According to the World Economic Forum its economic impact is already more severe than SARS (estimated global economic impact of $50 billion) or MERS (estimated global economic impact of $8.5 billion). Evidence from other countries where there has been a significant outbreak suggests a slowdown in economic activity either as a result of governmental response to the epidemic (e.g. quarantine) or arising from changes in individual behaviours (e.g. fall in consumer confidence). For the Chancellor, ready to deliver his first budget, this is one more factor in addition to the uncertainties arising from Brexit.
The impact on charities will very much depend on the specific sectors in which they operate and therefore their activities as well as how their income is raised. For example, a cultural charity may be impacted by a drop in visitor numbers, whereas a care charity may be mostly impacted by its unavailable workforce.
The reality is that we do not know what the reality will be. It is therefore imperative to be as prepared as possible and think carefully of the implications of different scenarios and to factor these into the future planning. Boards and management need to recognise that it is not business as usual and there are new challenges that require specific attention. Most charities will have disaster recovery or business continuity plans. This is a good starting point for considering what factors need to be taken into account but most of these plans focus on dealing with the impact of significant one off events, such as inability to work from an organisation’s main office, rather than the challenges presented by an epidemic which will be much broader and deeper.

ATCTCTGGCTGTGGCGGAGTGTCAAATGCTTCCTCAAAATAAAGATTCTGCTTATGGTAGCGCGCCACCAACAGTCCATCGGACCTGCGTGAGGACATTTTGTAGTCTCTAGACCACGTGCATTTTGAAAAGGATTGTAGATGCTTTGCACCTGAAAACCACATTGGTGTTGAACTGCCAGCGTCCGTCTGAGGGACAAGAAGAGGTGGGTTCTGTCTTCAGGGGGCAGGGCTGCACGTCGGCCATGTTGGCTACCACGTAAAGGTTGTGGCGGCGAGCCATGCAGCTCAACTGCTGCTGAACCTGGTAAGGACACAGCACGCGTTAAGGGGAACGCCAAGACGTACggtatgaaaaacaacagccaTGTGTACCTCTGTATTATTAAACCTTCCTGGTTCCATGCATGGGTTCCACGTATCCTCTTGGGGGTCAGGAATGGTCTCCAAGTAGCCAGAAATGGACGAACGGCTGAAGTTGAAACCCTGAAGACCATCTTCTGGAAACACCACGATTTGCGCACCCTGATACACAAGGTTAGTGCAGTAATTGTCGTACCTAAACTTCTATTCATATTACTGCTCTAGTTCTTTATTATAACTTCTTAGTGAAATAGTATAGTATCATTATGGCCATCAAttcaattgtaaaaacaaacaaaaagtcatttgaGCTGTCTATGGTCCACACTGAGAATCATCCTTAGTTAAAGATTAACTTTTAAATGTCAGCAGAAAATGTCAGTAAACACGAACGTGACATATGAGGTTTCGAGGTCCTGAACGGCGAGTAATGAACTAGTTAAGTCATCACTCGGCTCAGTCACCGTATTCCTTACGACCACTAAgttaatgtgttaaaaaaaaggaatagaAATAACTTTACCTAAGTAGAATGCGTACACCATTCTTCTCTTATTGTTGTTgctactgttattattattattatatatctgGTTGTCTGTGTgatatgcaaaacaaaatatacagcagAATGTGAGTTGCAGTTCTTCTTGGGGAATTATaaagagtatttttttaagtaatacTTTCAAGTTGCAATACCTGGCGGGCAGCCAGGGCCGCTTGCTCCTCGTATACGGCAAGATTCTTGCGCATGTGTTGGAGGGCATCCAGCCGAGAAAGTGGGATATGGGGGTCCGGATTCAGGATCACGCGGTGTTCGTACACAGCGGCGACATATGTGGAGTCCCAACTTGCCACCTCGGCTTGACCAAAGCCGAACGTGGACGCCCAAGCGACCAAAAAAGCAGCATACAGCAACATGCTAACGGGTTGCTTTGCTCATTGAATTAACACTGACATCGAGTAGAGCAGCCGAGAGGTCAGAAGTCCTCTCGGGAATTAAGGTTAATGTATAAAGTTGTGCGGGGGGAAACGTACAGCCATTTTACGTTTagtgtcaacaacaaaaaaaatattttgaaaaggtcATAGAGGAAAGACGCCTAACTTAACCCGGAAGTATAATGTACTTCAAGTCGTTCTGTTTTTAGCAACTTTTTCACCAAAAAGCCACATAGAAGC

In the medium term, charities will need to revisit their strategies to ensure that these are still ’fit for purpose’ and achievable in light of the impact of the current uncertainties on their finances. In the first instance, scenario planning and decision trees are important tools which can be employed. Care needs to be taken that the focus is on shorter financial planning cycles given that it is unreasonable to make accurate assumptions about the future.
Scenario planning is seen as an important tool in helping organisations cope with the uncertain environment. The exercise requires placing values and analysis on different scenarios and this does require some out of the box thinking. Scenario planning will enable Boards and Management to gain perspective on critical issues facing the charity and make decisions about capital investments and budgeting. It will also enable the organisation to identify those events that will create substantial negative impacts for the charity allowing consideration of appropriate contingencies in the budgeting. Care needs to be taken that the scenarios are not treated as forecasts and the range of scenarios is not simplistic – for example optimistic and pessimistic and that the scenarios aren’t unconsciously biased to thinking to what we know and wrongly thinking that the future will resemble the past or to extrapolate on the basis of what is happening now. Good scenario planning requires many perspectives and this involves engaging with a diverse team across functions in the charity. It should also include external perspectives to identify threats and opportunities that may have been overlooked.